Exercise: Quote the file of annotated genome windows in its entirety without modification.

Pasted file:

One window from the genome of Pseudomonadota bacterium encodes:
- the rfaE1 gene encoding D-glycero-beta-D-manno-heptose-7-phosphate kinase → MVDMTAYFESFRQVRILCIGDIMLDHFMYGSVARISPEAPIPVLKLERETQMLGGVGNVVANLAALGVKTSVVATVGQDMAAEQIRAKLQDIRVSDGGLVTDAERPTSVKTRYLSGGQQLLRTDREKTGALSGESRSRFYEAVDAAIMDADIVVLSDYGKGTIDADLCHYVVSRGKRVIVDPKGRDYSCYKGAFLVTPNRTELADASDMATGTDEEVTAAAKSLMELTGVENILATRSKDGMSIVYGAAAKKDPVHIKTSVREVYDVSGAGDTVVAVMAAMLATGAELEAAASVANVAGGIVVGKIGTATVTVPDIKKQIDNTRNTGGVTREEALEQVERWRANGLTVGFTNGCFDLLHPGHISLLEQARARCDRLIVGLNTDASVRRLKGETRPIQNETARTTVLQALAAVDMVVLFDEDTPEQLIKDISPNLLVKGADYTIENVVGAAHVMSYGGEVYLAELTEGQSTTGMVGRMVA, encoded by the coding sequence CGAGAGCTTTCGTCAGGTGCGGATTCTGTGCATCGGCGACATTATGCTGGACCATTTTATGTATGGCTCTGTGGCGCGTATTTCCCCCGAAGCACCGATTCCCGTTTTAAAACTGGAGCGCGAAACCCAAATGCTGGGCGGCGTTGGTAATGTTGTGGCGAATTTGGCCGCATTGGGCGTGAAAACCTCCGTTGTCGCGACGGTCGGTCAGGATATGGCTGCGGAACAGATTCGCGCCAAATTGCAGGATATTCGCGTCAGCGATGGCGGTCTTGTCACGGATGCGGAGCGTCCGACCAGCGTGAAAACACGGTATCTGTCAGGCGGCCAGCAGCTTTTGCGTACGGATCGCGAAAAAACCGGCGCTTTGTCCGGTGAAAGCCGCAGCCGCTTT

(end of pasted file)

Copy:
One window from the genome of Pseudomonadota bacterium encodes:
- the rfaE1 gene encoding D-glycero-beta-D-manno-heptose-7-phosphate kinase → MVDMTAYFESFRQVRILCIGDIMLDHFMYGSVARISPEAPIPVLKLERETQMLGGVGNVVANLAALGVKTSVVATVGQDMAAEQIRAKLQDIRVSDGGLVTDAERPTSVKTRYLSGGQQLLRTDREKTGALSGESRSRFYEAVDAAIMDADIVVLSDYGKGTIDADLCHYVVSRGKRVIVDPKGRDYSCYKGAFLVTPNRTELADASDMATGTDEEVTAAAKSLMELTGVENILATRSKDGMSIVYGAAAKKDPVHIKTSVREVYDVSGAGDTVVAVMAAMLATGAELEAAASVANVAGGIVVGKIGTATVTVPDIKKQIDNTRNTGGVTREEALEQVERWRANGLTVGFTNGCFDLLHPGHISLLEQARARCDRLIVGLNTDASVRRLKGETRPIQNETARTTVLQALAAVDMVVLFDEDTPEQLIKDISPNLLVKGADYTIENVVGAAHVMSYGGEVYLAELTEGQSTTGMVGRMVA, encoded by the coding sequence CGAGAGCTTTCGTCAGGTGCGGATTCTGTGCATCGGCGACATTATGCTGGACCATTTTATGTATGGCTCTGTGGCGCGTATTTCCCCCGAAGCACCGATTCCCGTTTTAAAACTGGAGCGCGAAACCCAAATGCTGGGCGGCGTTGGTAATGTTGTGGCGAATTTGGCCGCATTGGGCGTGAAAACCTCCGTTGTCGCGACGGTCGGTCAGGATATGGCTGCGGAACAGATTCGCGCCAAATTGCAGGATATTCGCGTCAGCGATGGCGGTCTTGTCACGGATGCGGAGCGTCCGACCAGCGTGAAAACACGGTATCTGTCAGGCGGCCAGCAGCTTTTGCGTACGGATCGCGAAAAAACCGGCGCTTTGTCCGGTGAAAGCCGCAGCCGCTTT